Factor Markets and the Distribution of Income

Factor prices play an important role since they determine how resources are distributed among producers. When the factor prices increase their demand reduces. Likewise when the factor prices decrease producers demand for more factors of production. Some people earn their incomes through wages and salaries and hence they are earning income by selling labor. Others such as people who own stock in companies sell physical capital. Lastly, there are those who earn their income from rents of their own lands. Factor prices can therefore determine how income is distributed in an economy. For instance, the US economy has more people earning their income by supplying labor than any other factor. Therefore wage rates increase with other factors remaining constant; labor will have the largest share of the total income (Krugman & Wells, p. 509-512).

Marginal productivity and factor demand

In a typical economy, the decisions made are always about cost and benefit. Producers and consumers are always comparing the extra benefit they will get by incurring an extra cost. This extra benefit is known as marginal benefit and this extra cost is called marginal cost. Producers can determine whether to employ an extra factor if the cost of that factor is less than the benefit to be obtained. Therefore if you subtract the extra cost from the benefit, you get a profit. However if the cost is higher, then it will result in a loss. This underlines the general rule that explains that a profit-maximizing profit-taking producer employs each factor of production up to the point at which the value of the marginal product of the last unit of the factor employed is equal to the factor’s price (Krugman & Wells p. 513-516).

Change in factor prices determines changes in factors of productions’ demand along the demand curve. However, there are factors that determine the shift of the demand curve. First, there is change in the prices of goods because factor demand is derived demand. If the price of the goods produced by a given factor increases, assuming that the factor cost remains constant, the producer will be able to make more profit using the same factor. This will lead to a shift in the factor demand curve, because the marginal benefit has increased, and hence, the producer will employ more factors to maximize profit. This results in a rightward shift in demand curve. Secondly, change in the supply of other factors can also shift the demand curve. For instance, acquiring more land can lead to an increase in the labor demanded -outward shift while a decrease in the same will lead to a decrease in the amount of labor demanded, which is a leftward shift (Krugman & Wells p. 516-517).

Lastly, changes in technology can shift the demand curve either way. Increase in technology can lead to a decrease in labor demand because machines now perform their functions. On the other hand, increase in technology can lead to an increase in demand for labor and land because more can now be produced and hence more laborers and land are needed. A factor’s last unit adds value to a product and this is regarded as the marginal product’s equilibrium value. A factor’s last unit adds value to a product and this is regarded as the marginal product’s equilibrium value. As such, the wage rate of a perfect market is deemed as the value at the equilibrium level of the labor’s marginal product. This is also true for other factors of production. Krugman & Wells (p. 518-521) therefore suggest that utilization of a factor of production is limited does not extend the point where the factor’s marginal product is at par with its equilibrium price.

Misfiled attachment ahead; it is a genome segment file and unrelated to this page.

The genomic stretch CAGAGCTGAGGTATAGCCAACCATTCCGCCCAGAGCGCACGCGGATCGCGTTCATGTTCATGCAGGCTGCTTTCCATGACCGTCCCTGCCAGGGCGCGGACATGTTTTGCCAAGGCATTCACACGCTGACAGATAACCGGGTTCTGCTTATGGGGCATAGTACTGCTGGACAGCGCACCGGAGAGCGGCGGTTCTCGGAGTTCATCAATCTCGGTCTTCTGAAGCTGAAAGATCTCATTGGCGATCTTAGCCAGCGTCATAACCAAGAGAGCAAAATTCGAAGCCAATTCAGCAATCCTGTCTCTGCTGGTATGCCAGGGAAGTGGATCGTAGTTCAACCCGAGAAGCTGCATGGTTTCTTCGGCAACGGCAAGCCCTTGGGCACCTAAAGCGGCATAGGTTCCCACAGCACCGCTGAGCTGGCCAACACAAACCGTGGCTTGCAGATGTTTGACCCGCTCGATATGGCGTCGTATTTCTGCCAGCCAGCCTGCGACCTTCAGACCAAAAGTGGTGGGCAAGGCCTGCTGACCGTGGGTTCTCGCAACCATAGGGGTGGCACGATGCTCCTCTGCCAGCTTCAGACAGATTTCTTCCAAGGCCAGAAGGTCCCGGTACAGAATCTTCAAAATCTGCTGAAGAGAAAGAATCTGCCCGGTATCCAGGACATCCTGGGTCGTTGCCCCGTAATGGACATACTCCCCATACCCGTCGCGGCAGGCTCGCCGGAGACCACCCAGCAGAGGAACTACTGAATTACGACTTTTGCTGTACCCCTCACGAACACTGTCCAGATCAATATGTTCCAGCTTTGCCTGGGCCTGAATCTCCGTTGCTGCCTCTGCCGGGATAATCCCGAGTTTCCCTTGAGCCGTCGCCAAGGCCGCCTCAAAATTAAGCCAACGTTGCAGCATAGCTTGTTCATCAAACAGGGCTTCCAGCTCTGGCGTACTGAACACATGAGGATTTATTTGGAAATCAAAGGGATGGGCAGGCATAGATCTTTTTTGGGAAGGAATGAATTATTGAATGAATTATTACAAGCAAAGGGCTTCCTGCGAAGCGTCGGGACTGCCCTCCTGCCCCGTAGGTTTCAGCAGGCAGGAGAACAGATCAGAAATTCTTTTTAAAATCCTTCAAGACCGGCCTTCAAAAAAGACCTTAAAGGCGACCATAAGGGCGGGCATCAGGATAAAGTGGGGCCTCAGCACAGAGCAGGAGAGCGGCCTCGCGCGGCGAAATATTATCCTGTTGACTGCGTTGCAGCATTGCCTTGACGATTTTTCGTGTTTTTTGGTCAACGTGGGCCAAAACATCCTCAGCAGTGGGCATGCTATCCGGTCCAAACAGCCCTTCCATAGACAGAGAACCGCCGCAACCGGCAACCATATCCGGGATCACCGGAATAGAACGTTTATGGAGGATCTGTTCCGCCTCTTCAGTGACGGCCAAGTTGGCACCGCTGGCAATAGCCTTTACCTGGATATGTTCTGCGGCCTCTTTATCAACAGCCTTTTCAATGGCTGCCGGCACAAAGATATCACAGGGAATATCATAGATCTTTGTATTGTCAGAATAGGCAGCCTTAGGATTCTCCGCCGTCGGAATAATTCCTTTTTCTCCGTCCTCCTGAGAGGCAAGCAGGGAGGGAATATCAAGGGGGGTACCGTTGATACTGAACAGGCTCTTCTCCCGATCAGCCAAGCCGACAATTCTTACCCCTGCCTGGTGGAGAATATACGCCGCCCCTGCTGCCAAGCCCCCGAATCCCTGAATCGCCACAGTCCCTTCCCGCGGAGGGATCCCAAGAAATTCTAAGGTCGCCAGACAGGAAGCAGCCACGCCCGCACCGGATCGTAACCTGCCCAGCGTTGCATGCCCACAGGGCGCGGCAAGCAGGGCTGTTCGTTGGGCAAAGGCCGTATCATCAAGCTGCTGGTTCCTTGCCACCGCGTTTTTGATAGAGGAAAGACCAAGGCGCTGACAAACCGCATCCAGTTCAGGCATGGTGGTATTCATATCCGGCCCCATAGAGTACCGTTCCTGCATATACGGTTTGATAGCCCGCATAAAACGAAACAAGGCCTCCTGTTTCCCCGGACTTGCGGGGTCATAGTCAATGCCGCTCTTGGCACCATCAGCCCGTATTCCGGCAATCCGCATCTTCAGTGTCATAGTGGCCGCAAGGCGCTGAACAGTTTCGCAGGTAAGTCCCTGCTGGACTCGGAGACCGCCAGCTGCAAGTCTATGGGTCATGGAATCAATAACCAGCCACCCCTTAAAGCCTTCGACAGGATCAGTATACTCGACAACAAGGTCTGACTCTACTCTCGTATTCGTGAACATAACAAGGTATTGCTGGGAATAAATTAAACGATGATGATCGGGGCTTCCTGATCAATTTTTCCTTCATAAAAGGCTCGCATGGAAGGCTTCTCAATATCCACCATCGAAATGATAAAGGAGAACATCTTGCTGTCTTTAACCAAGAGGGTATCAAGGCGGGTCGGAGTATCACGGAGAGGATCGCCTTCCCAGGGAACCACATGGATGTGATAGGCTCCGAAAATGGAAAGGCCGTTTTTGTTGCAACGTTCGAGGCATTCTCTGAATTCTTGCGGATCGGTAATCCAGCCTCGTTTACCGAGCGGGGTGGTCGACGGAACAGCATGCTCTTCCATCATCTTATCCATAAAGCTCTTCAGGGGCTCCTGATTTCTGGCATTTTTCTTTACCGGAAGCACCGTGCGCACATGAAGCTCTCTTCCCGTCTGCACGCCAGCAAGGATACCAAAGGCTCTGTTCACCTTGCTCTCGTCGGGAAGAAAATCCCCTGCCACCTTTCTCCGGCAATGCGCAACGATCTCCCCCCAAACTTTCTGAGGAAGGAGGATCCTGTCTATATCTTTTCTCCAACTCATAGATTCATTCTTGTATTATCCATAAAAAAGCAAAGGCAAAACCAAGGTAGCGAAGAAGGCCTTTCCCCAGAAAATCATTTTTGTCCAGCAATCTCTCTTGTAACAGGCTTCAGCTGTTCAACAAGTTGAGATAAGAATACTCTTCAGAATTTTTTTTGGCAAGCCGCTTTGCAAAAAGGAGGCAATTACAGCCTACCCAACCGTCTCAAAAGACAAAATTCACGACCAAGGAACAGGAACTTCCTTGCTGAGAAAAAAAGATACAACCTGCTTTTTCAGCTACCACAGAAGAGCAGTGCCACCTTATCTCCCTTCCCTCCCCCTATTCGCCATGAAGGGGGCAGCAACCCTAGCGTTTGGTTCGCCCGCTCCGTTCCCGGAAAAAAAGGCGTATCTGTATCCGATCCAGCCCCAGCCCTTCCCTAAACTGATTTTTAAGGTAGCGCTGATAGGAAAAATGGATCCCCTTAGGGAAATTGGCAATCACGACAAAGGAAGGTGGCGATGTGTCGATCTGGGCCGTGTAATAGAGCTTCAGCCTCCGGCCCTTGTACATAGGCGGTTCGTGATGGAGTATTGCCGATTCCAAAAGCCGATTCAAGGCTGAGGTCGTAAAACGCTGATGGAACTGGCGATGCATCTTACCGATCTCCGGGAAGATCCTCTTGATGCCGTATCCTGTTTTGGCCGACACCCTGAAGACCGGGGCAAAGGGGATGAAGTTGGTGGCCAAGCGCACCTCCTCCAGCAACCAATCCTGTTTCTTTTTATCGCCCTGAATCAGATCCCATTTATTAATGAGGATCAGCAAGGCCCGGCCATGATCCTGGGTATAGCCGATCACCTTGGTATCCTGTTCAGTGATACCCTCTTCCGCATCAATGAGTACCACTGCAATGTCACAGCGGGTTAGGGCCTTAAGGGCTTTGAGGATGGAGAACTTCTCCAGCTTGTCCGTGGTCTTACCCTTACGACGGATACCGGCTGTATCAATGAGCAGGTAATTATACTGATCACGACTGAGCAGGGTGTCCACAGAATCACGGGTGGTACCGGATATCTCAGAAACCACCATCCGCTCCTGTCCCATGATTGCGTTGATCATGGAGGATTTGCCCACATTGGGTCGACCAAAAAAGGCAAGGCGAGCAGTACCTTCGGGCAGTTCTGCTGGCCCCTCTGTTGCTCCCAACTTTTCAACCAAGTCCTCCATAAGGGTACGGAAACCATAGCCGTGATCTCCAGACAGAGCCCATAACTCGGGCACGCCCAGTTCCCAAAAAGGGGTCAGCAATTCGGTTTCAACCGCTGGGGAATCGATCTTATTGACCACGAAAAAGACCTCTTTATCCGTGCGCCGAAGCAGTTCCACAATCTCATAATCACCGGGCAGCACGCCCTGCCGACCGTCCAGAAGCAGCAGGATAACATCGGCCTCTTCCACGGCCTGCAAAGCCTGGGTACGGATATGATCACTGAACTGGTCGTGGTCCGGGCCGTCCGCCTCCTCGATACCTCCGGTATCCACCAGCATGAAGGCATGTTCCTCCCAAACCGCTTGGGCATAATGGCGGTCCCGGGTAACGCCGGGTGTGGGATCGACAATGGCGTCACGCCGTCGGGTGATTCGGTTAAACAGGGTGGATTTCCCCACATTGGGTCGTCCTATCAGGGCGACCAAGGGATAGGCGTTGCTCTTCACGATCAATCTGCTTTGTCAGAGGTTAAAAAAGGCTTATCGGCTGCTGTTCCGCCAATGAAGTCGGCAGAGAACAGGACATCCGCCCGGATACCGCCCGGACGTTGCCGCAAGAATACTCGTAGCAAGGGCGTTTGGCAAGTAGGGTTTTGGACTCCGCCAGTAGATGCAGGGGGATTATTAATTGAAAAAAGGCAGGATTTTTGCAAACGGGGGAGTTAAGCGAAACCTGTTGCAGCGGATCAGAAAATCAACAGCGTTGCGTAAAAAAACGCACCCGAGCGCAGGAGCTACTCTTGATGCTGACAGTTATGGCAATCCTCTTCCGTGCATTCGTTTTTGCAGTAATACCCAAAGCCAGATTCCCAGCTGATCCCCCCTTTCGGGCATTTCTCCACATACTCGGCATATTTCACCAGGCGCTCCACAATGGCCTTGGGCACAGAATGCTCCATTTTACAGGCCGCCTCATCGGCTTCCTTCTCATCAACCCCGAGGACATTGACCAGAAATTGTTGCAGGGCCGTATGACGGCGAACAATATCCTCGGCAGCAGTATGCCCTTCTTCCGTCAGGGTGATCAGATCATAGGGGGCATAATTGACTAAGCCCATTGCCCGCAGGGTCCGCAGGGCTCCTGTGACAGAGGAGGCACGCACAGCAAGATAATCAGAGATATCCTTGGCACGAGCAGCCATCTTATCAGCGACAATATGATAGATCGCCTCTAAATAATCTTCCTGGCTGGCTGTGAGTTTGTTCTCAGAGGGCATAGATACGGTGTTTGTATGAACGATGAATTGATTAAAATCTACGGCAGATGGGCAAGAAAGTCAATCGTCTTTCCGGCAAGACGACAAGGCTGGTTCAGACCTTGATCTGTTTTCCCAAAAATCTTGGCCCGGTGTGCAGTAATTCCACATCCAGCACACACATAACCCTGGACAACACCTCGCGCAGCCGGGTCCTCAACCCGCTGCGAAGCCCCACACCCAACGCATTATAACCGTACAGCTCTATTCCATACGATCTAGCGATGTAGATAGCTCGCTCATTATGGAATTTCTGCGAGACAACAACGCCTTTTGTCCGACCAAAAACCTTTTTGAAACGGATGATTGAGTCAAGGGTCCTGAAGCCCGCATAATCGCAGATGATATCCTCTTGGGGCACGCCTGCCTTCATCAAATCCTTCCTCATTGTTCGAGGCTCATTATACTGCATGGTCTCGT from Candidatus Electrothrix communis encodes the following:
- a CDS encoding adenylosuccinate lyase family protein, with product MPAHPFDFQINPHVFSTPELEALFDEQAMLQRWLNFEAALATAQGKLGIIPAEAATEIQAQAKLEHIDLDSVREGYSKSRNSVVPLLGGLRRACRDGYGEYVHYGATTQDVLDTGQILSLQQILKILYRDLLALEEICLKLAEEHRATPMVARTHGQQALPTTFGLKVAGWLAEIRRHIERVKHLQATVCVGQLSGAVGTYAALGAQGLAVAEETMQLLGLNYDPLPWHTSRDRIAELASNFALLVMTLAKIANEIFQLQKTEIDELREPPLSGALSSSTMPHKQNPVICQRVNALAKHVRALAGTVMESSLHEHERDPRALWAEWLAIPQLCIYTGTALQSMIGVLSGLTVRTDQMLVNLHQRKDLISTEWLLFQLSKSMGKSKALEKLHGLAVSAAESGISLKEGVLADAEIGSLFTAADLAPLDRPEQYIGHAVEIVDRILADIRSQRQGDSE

This leads to the marginal productivity theory of income distribution which states that each factor is paid the value of the output generated by the last unit of that factor employed in the factor market as a whole (which is its equilibrium value of the marginal price). However, some wage disparities fault this theory. The first one is market power whereby workers through workers’ unions can bargain for higher wages than the equilibrium wage rate. Secondly, efficiency wages whereby employers can give special treatment (higher wages) to their employees to get special services from them and to reduce their chances of leaving. Lastly is discrimination whereby two employees with the same qualification can be paid different wages based on their race or gender. For instance, women receive less income compared to their male counterparts with the same qualification (Krugman & Wells p. 521-528).

The supply of labor

The supply of labor is always determined by the time a person is willing to allocate to work compared to other activities. A rational person will make that decision by making a marginal comparison. He will compare the marginal utility of using one dollar and the marginal utility of one hour in leisure time. If the marginal utility of an hourly wage is higher of the two, then he will commit an extra hour of labor to gain an extra dollar – substitution effect. However if the marginal utility of one more hour of leisure time is higher than an hourly wage, then he will commit the hour to leisure time -income effect. The general rule therefore is that a person will attain a labor supply optimal choice when his marginal utility of one hour of leisure is equal to the marginal utility he gets from the goods that his hourly wage can purchase (Krugman & Wells p. 528-533).

Reference

Krugman Paul and Wells Robin. Economics. New York, NY: Worth Publishers, 2010.

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